Arts Youth Empowerment pilots programs in Park City School District
Once a week, students in Parley’s Park Elementary School and Trailside Elementary School’s after-school programs gather around music. With a violin in their hands, they receive instruction and practice for their upcoming spring performances. The new Strings program, as it is called, is helping ensure that every child has a chance to play.
Anna Stampfli, founder and CEO of the organization that provides art instruction Arts Youth Empowerment, started the violin offerings at the two elementary schools in January as a pilot program. The program will also include projects that take place during school hours that incorporate music into the core subjects.
About 100 students from kindergarten to fifth grade are participating in the after-school programs, and they are practicing to perform “Let it Go” from the Disney movie “Frozen.” The performance at Parley’s Park is scheduled for May 24 at and no date has been set for Trailside.
Stampfli said that the in-school part of the program will take place at Parley’s Park in the coming months. Second-graders will decorate violins to represent aspects of their community, and fifth-graders will learn about volume and the sound of a Djembe drum, among other projects.
Stampfli, who moved to Park City from New York last summer, said that it has been easy to partner with the district because of its focus on inter-disciplinary learning. She hopes to continue building off its foundation while emphasizing art education, since she said that it is a subject that is often overlooked.
“We have gone down a dangerous path of saying that art education is dispensable, when it truly is indispensable,” she said. “It is part of a full education a child needs.”
She is working with other districts in the state and around the country to bring her curriculum to as many schools as possible. Arts Youth Empowerment offers different programs based on the needs of the schools.
She came up with the idea for the curriculum as a math teacher years ago. She said that her students found more interest in math when they saw a practical application. So, she brought her violin to talk about rhythm and her then-fiancé talked about the math behind piano chords.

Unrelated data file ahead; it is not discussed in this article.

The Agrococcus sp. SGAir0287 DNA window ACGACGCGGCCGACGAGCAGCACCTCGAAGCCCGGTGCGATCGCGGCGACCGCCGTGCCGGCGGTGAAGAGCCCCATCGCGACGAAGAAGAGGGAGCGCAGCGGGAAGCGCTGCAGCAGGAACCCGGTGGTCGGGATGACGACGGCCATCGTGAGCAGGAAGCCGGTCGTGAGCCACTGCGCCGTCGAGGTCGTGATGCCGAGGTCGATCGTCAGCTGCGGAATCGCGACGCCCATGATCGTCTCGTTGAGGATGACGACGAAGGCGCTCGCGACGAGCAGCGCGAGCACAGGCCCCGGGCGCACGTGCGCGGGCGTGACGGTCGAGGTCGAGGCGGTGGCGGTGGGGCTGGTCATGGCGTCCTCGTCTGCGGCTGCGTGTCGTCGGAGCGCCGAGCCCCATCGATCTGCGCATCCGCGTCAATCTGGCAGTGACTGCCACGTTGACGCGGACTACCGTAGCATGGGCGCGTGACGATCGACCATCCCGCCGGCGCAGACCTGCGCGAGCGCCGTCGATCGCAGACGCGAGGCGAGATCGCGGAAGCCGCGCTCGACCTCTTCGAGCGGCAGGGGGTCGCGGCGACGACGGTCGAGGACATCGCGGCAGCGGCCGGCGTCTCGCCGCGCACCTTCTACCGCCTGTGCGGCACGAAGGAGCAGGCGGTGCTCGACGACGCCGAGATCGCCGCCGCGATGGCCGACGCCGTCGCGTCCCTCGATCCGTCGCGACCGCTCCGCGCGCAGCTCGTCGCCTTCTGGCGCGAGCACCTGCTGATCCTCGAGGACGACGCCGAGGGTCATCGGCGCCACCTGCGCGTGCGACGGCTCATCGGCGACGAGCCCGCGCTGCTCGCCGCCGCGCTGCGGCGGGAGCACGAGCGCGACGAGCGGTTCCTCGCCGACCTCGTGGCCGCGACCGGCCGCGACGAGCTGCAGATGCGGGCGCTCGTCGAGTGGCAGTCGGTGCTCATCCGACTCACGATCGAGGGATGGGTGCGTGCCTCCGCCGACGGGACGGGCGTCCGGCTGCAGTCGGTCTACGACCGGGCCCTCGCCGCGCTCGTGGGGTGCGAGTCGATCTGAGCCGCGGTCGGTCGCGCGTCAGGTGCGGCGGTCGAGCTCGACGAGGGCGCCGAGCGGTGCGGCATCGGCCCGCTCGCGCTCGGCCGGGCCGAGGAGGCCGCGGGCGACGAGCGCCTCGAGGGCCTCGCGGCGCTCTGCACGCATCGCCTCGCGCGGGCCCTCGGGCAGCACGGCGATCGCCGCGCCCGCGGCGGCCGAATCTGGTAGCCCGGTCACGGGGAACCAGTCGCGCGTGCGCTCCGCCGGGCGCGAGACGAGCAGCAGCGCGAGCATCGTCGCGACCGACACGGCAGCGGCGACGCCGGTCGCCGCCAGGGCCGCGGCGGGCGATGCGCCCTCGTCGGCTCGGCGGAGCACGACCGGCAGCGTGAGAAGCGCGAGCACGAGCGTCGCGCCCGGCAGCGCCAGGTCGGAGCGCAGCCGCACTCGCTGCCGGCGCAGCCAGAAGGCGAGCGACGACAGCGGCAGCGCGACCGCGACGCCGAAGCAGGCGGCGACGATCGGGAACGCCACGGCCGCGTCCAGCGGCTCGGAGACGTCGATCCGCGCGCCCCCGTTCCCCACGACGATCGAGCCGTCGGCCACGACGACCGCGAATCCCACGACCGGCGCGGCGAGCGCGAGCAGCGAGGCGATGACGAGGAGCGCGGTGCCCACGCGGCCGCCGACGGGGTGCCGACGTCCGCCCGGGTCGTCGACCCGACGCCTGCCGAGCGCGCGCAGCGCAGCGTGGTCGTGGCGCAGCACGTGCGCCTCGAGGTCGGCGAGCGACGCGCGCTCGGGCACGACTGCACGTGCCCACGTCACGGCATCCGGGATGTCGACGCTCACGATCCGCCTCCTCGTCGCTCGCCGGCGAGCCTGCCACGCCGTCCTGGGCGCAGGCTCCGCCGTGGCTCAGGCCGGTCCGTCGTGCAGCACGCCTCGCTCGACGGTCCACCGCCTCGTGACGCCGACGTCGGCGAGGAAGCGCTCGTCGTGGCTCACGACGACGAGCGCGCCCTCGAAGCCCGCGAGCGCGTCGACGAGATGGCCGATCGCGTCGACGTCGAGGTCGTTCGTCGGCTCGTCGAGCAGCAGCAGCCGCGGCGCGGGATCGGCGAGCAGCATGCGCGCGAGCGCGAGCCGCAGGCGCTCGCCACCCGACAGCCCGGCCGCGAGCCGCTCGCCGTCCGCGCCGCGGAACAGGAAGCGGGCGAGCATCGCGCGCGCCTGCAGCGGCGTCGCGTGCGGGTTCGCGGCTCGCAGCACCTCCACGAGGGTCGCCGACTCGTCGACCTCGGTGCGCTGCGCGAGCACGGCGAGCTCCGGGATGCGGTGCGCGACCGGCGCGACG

“It all became very easy rather than very hard for them,” she said. “These are things that we are learning in theory, so how do they apply to real-world topics?”
That methodology is what drives the organization today. She hopes that students can “rediscover education through the arts.”
Stampfli said that so far, the pilot year in Park City has been successful and that she is excited to see how the in-school learning element goes.
Carolyn Synan, principal of Trailside, said that the program has been beneficial to the after-school students, and she hopes that more programs like it can be available to all Trailside students in the future.
“Violins are a great way for our students to build their confidence, attention spans, memory, social skills and an excellent way to become a well-rounded student,” she said.
Strings and other Arts Youth Empowerment programs are funded by the schools’ parent-teacher associations, the Park City Education Foundation, the Community Education Department and parents, Stampfli said. Violins are provided to each student who joins.
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